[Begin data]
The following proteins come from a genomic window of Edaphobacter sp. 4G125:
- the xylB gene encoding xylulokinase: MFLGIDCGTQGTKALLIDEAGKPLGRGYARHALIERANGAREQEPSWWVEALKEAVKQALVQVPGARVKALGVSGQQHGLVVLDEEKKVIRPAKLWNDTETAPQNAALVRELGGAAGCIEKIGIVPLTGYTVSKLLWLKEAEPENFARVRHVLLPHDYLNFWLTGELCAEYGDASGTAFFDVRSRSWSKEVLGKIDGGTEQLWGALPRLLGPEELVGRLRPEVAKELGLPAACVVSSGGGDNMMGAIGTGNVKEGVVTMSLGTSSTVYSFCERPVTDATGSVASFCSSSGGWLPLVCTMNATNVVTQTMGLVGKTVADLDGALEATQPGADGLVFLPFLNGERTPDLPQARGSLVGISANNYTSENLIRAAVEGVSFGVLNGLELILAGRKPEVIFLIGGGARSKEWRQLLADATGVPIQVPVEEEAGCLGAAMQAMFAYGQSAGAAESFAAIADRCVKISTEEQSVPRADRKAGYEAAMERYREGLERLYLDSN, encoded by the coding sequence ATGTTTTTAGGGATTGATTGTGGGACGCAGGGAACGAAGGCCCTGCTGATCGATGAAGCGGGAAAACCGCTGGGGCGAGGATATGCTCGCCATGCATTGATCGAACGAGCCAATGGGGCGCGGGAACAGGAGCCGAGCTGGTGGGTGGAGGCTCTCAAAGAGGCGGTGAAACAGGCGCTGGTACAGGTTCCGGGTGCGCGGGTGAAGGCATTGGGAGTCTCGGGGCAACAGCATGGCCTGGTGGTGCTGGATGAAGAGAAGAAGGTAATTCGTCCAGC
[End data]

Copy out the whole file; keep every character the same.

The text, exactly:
The following proteins come from a genomic window of Edaphobacter sp. 4G125:
- the xylB gene encoding xylulokinase: MFLGIDCGTQGTKALLIDEAGKPLGRGYARHALIERANGAREQEPSWWVEALKEAVKQALVQVPGARVKALGVSGQQHGLVVLDEEKKVIRPAKLWNDTETAPQNAALVRELGGAAGCIEKIGIVPLTGYTVSKLLWLKEAEPENFARVRHVLLPHDYLNFWLTGELCAEYGDASGTAFFDVRSRSWSKEVLGKIDGGTEQLWGALPRLLGPEELVGRLRPEVAKELGLPAACVVSSGGGDNMMGAIGTGNVKEGVVTMSLGTSSTVYSFCERPVTDATGSVASFCSSSGGWLPLVCTMNATNVVTQTMGLVGKTVADLDGALEATQPGADGLVFLPFLNGERTPDLPQARGSLVGISANNYTSENLIRAAVEGVSFGVLNGLELILAGRKPEVIFLIGGGARSKEWRQLLADATGVPIQVPVEEEAGCLGAAMQAMFAYGQSAGAAESFAAIADRCVKISTEEQSVPRADRKAGYEAAMERYREGLERLYLDSN, encoded by the coding sequence ATGTTTTTAGGGATTGATTGTGGGACGCAGGGAACGAAGGCCCTGCTGATCGATGAAGCGGGAAAACCGCTGGGGCGAGGATATGCTCGCCATGCATTGATCGAACGAGCCAATGGGGCGCGGGAACAGGAGCCGAGCTGGTGGGTGGAGGCTCTCAAAGAGGCGGTGAAACAGGCGCTGGTACAGGTTCCGGGTGCGCGGGTGAAGGCATTGGGAGTCTCGGGGCAACAGCATGGCCTGGTGGTGCTGGATGAAGAGAAGAAGGTAATTCGTCCAGC